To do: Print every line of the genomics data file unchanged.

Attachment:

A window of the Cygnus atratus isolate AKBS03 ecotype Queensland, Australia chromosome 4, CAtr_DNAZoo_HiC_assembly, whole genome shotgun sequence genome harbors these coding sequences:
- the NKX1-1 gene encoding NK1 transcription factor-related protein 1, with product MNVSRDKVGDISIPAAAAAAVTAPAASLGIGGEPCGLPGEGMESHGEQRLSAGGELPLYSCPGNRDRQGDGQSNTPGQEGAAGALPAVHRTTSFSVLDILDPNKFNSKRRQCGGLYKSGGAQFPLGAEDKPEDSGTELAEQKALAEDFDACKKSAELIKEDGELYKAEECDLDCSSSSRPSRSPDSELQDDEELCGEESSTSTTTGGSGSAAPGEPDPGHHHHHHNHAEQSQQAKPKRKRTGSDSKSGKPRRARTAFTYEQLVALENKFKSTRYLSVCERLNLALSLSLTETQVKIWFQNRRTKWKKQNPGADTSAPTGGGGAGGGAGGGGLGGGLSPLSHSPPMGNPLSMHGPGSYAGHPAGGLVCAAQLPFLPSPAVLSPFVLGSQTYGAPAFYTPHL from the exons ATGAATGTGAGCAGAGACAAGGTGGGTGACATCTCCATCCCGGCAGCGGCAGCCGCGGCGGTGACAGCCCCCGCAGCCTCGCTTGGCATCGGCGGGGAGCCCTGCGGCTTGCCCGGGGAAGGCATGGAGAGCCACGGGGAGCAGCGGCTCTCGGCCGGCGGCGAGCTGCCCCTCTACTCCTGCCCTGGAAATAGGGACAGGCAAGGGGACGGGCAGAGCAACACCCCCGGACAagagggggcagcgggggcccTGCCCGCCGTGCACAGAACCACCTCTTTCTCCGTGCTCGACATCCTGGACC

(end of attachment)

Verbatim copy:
A window of the Cygnus atratus isolate AKBS03 ecotype Queensland, Australia chromosome 4, CAtr_DNAZoo_HiC_assembly, whole genome shotgun sequence genome harbors these coding sequences:
- the NKX1-1 gene encoding NK1 transcription factor-related protein 1, with product MNVSRDKVGDISIPAAAAAAVTAPAASLGIGGEPCGLPGEGMESHGEQRLSAGGELPLYSCPGNRDRQGDGQSNTPGQEGAAGALPAVHRTTSFSVLDILDPNKFNSKRRQCGGLYKSGGAQFPLGAEDKPEDSGTELAEQKALAEDFDACKKSAELIKEDGELYKAEECDLDCSSSSRPSRSPDSELQDDEELCGEESSTSTTTGGSGSAAPGEPDPGHHHHHHNHAEQSQQAKPKRKRTGSDSKSGKPRRARTAFTYEQLVALENKFKSTRYLSVCERLNLALSLSLTETQVKIWFQNRRTKWKKQNPGADTSAPTGGGGAGGGAGGGGLGGGLSPLSHSPPMGNPLSMHGPGSYAGHPAGGLVCAAQLPFLPSPAVLSPFVLGSQTYGAPAFYTPHL from the exons ATGAATGTGAGCAGAGACAAGGTGGGTGACATCTCCATCCCGGCAGCGGCAGCCGCGGCGGTGACAGCCCCCGCAGCCTCGCTTGGCATCGGCGGGGAGCCCTGCGGCTTGCCCGGGGAAGGCATGGAGAGCCACGGGGAGCAGCGGCTCTCGGCCGGCGGCGAGCTGCCCCTCTACTCCTGCCCTGGAAATAGGGACAGGCAAGGGGACGGGCAGAGCAACACCCCCGGACAagagggggcagcgggggcccTGCCCGCCGTGCACAGAACCACCTCTTTCTCCGTGCTCGACATCCTGGACC